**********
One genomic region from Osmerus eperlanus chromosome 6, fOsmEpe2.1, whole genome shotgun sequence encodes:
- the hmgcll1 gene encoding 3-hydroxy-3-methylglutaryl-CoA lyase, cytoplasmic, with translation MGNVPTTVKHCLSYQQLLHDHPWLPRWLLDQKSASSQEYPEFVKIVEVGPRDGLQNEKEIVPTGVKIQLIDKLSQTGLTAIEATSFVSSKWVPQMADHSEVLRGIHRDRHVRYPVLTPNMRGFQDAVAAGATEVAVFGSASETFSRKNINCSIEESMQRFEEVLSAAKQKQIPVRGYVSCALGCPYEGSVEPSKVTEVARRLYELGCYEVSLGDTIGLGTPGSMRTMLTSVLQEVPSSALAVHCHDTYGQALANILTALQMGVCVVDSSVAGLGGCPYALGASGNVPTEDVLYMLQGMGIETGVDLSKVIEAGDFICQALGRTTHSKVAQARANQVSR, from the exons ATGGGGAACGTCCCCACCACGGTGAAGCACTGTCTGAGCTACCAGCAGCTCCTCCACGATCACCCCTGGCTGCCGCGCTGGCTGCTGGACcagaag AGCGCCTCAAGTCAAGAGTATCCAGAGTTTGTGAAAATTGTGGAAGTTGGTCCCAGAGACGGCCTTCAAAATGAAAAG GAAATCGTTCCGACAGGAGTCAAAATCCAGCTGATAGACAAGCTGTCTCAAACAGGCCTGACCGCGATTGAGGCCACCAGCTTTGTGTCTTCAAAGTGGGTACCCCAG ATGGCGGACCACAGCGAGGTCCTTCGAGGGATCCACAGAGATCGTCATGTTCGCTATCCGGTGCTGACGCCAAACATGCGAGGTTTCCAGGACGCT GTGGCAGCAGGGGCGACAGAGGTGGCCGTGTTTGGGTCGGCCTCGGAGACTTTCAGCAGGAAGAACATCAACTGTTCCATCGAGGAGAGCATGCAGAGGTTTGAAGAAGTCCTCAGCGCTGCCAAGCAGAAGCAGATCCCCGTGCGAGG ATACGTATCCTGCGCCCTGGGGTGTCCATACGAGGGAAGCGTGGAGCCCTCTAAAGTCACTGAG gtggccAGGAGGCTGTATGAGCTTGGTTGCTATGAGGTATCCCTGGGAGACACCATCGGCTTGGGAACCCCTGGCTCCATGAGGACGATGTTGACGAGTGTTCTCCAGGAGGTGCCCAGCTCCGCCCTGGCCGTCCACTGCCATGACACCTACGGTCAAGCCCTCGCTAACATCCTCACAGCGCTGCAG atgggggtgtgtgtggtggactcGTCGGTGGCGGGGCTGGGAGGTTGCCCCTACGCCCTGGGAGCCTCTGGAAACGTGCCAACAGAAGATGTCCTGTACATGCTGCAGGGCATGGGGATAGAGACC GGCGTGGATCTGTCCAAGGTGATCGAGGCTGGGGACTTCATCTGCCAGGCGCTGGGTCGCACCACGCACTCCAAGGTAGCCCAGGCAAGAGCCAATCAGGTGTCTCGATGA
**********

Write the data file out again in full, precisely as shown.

One genomic region from Osmerus eperlanus chromosome 6, fOsmEpe2.1, whole genome shotgun sequence encodes:
- the hmgcll1 gene encoding 3-hydroxy-3-methylglutaryl-CoA lyase, cytoplasmic, with translation MGNVPTTVKHCLSYQQLLHDHPWLPRWLLDQKSASSQEYPEFVKIVEVGPRDGLQNEKEIVPTGVKIQLIDKLSQTGLTAIEATSFVSSKWVPQMADHSEVLRGIHRDRHVRYPVLTPNMRGFQDAVAAGATEVAVFGSASETFSRKNINCSIEESMQRFEEVLSAAKQKQIPVRGYVSCALGCPYEGSVEPSKVTEVARRLYELGCYEVSLGDTIGLGTPGSMRTMLTSVLQEVPSSALAVHCHDTYGQALANILTALQMGVCVVDSSVAGLGGCPYALGASGNVPTEDVLYMLQGMGIETGVDLSKVIEAGDFICQALGRTTHSKVAQARANQVSR, from the exons ATGGGGAACGTCCCCACCACGGTGAAGCACTGTCTGAGCTACCAGCAGCTCCTCCACGATCACCCCTGGCTGCCGCGCTGGCTGCTGGACcagaag AGCGCCTCAAGTCAAGAGTATCCAGAGTTTGTGAAAATTGTGGAAGTTGGTCCCAGAGACGGCCTTCAAAATGAAAAG GAAATCGTTCCGACAGGAGTCAAAATCCAGCTGATAGACAAGCTGTCTCAAACAGGCCTGACCGCGATTGAGGCCACCAGCTTTGTGTCTTCAAAGTGGGTACCCCAG ATGGCGGACCACAGCGAGGTCCTTCGAGGGATCCACAGAGATCGTCATGTTCGCTATCCGGTGCTGACGCCAAACATGCGAGGTTTCCAGGACGCT GTGGCAGCAGGGGCGACAGAGGTGGCCGTGTTTGGGTCGGCCTCGGAGACTTTCAGCAGGAAGAACATCAACTGTTCCATCGAGGAGAGCATGCAGAGGTTTGAAGAAGTCCTCAGCGCTGCCAAGCAGAAGCAGATCCCCGTGCGAGG ATACGTATCCTGCGCCCTGGGGTGTCCATACGAGGGAAGCGTGGAGCCCTCTAAAGTCACTGAG gtggccAGGAGGCTGTATGAGCTTGGTTGCTATGAGGTATCCCTGGGAGACACCATCGGCTTGGGAACCCCTGGCTCCATGAGGACGATGTTGACGAGTGTTCTCCAGGAGGTGCCCAGCTCCGCCCTGGCCGTCCACTGCCATGACACCTACGGTCAAGCCCTCGCTAACATCCTCACAGCGCTGCAG atgggggtgtgtgtggtggactcGTCGGTGGCGGGGCTGGGAGGTTGCCCCTACGCCCTGGGAGCCTCTGGAAACGTGCCAACAGAAGATGTCCTGTACATGCTGCAGGGCATGGGGATAGAGACC GGCGTGGATCTGTCCAAGGTGATCGAGGCTGGGGACTTCATCTGCCAGGCGCTGGGTCGCACCACGCACTCCAAGGTAGCCCAGGCAAGAGCCAATCAGGTGTCTCGATGA